ORO VALLEY, Ariz. — Gary Pendleton has reportedly grown furious at his inability to follow the narrative story of a game whose first cinematic scene he skipped at the earliest opportunity presented to him.
“This is fucking bullshit,” said the aggravated gamer, several hours into his playthrough of the highly plot-driven title. “I’m so lost. They said to find my sister, but which one’s my sister? They should tell you what you’re supposed to be doing. I mean, like in the game part. They should tell you in the game part.”
Pendleton downloaded the game after seeing its high Metacritic score, not realizing that most reviews of the game focused on praise for its engaging and emotional storytelling. Several minutes in, Pendleton reportedly jammed on buttons until he forced the game to skip the opening cutscene, which also included an explanation of all the game’s mechanics and controls which he also didn’t understand as a result.
“Yeah, it was real frustrating,” he said of the game’s opening chapter. “I was mashing buttons but it wouldn’t skip the boring stuff. But then after I was done hitting every button on the controller I realized that in the pause menu was the option to skip the cutscene! Pretty sneaky. Frankly, it’s been the only puzzle I’ve been able to solve in this stupid game so far.”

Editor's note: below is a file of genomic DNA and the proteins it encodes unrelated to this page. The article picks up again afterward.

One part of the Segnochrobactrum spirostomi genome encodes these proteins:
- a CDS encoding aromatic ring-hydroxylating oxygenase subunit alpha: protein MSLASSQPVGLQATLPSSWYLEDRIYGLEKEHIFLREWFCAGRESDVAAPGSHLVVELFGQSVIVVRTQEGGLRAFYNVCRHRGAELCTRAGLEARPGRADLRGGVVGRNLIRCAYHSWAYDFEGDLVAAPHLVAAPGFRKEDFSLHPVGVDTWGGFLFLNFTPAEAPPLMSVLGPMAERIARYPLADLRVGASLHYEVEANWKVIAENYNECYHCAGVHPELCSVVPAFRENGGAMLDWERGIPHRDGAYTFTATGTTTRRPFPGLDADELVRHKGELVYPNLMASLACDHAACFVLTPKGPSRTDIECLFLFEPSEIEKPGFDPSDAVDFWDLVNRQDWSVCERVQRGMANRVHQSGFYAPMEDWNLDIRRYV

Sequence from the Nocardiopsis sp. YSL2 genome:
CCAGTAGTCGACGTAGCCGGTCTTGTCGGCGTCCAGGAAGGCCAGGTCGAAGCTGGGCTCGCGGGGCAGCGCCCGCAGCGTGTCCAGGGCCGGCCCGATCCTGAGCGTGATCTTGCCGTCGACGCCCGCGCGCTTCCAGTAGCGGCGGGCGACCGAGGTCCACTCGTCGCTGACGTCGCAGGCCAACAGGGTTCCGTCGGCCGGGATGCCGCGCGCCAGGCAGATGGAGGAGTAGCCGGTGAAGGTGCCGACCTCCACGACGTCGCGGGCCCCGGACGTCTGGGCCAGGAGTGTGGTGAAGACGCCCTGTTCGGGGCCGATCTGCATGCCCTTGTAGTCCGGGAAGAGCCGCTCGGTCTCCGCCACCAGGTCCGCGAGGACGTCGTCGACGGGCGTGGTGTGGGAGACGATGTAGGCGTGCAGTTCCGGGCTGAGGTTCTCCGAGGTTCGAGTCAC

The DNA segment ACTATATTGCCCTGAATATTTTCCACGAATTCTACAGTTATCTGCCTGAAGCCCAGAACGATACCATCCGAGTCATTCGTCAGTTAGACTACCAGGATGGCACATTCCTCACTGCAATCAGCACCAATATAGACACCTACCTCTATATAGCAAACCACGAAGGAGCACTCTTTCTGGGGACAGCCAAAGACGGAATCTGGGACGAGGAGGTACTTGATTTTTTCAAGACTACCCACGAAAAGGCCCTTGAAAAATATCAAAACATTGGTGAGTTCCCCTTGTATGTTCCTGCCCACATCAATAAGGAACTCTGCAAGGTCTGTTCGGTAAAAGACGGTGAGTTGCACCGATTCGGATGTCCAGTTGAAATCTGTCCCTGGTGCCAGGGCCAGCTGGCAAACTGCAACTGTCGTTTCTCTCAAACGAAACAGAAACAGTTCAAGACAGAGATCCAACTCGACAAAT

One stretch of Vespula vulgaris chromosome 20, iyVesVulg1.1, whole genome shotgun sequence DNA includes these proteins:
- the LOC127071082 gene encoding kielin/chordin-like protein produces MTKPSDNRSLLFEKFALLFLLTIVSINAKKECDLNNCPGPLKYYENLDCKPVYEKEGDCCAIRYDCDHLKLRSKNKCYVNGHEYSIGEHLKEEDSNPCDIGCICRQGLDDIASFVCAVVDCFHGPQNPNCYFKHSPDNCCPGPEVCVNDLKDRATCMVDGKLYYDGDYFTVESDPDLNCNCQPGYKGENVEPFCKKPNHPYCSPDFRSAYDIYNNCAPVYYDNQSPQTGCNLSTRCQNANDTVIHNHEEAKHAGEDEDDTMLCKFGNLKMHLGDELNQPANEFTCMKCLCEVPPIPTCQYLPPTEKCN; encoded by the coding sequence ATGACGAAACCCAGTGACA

Pendleton’s frustration echoed many of his recent complaints about the state of video games, namely their cost, treatment of employees, release strategies, character models, and difficulty. His complaint about the inability to follow most modern games, however, is the one repeated most often on his scarcely viewed YouTube channel.
“This is why games are still an imperfect medium,” said games critic Tracy Trumbull. “To fully appreciate the storytelling inherent in some of the high profile releases, the user must pay undivided attention for several consecutive minutes at a time. Between smartphones, the nagging pressures of the modern world, and a second monitor with Discord open, I’m afraid these cutscenes don’t stand a chance.”
Pendleton further went on to state that this was the biggest gaming blunder he had made since he started playing Undertale under the influence of marijuana and proceeded to murder every NPC he encountered.
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